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Much of this winter season has been warm. Warm enough so that I had forgotten it was winter. However, later this week the National Weather Service is issuing freeze advisories and winter weather advisories for our area.

Figure 1. Weather.gov Reidsville, GA forecast.

Looking toward the end of the week, the low temperatures start to dip into the twenties at night. These temperatures can be detrimental to young trees especially those that are in their first growing season, and have not had a chance to achieve dormancy or been hardened off. Since we have had several nights of freezing temperatures many of our trees should be somewhat hardened off. Freeze protection is needed when temperatures are predicted to be around 28F. The temperature, duration, and age of the trees all play an important role in the decision to freeze protect.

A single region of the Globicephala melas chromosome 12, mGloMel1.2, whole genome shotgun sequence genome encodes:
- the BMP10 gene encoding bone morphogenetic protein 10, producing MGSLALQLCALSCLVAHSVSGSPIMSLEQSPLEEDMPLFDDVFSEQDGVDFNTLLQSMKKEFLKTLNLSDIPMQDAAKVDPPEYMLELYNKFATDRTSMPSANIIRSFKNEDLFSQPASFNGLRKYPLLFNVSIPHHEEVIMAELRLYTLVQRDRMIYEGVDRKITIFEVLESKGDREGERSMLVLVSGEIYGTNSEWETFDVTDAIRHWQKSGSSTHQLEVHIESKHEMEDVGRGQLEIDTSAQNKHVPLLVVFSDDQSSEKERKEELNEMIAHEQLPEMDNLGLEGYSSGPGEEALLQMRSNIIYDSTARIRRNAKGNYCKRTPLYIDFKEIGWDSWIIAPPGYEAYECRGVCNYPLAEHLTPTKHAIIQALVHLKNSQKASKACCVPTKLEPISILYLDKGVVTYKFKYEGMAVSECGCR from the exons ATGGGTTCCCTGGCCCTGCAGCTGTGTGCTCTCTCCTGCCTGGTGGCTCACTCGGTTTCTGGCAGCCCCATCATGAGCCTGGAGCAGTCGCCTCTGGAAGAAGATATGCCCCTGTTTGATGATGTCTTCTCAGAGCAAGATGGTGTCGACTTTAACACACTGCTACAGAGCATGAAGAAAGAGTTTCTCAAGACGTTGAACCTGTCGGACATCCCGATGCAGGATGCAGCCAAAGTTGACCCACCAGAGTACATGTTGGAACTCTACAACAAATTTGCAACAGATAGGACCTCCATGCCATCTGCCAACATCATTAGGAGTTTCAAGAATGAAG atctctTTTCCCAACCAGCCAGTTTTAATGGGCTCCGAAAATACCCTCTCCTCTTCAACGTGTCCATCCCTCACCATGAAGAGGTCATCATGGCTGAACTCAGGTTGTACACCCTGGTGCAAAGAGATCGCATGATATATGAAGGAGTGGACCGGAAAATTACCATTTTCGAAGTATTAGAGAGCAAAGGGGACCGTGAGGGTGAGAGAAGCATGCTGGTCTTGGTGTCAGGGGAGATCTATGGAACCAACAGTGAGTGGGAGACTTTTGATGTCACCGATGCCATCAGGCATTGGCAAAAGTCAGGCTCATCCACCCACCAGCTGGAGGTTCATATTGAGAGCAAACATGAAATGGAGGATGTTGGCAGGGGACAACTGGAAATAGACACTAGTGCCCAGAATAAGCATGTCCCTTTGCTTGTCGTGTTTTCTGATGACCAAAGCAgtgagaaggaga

Remember to start freeze protecting when temperatures are around 36 F, this will prevent emitters from freezing during the night, and don’t stop watering until the temperatures rise above freezing.

Here is a link to a good University of Florida publication on freeze protecting citrus.

Agents in Tattnall, Candler, and Evans as well as faculty and staff at the Vidalia Onion and Vegetable Research Center (VOVRC) have installed several freeze protection strategies on our citrus tree orchard. We are trying to determine the fastest, most economcial, and effective freeze protection system.

We have five different types of freeze protection systems, tree tee-pee, tree defenders, plastic/vinyl wrap, foam, and sprinkler placed near the top of the tree.

Plastic/Vinyl Wrap
Sprinkler installed near top of the tree
Foam Wrap
Tree Defender
Tree Tee-Pee

I am hopeful that we can give growers some good advice after this winter season has past. I am just thankful that we are finally having some winter weather!!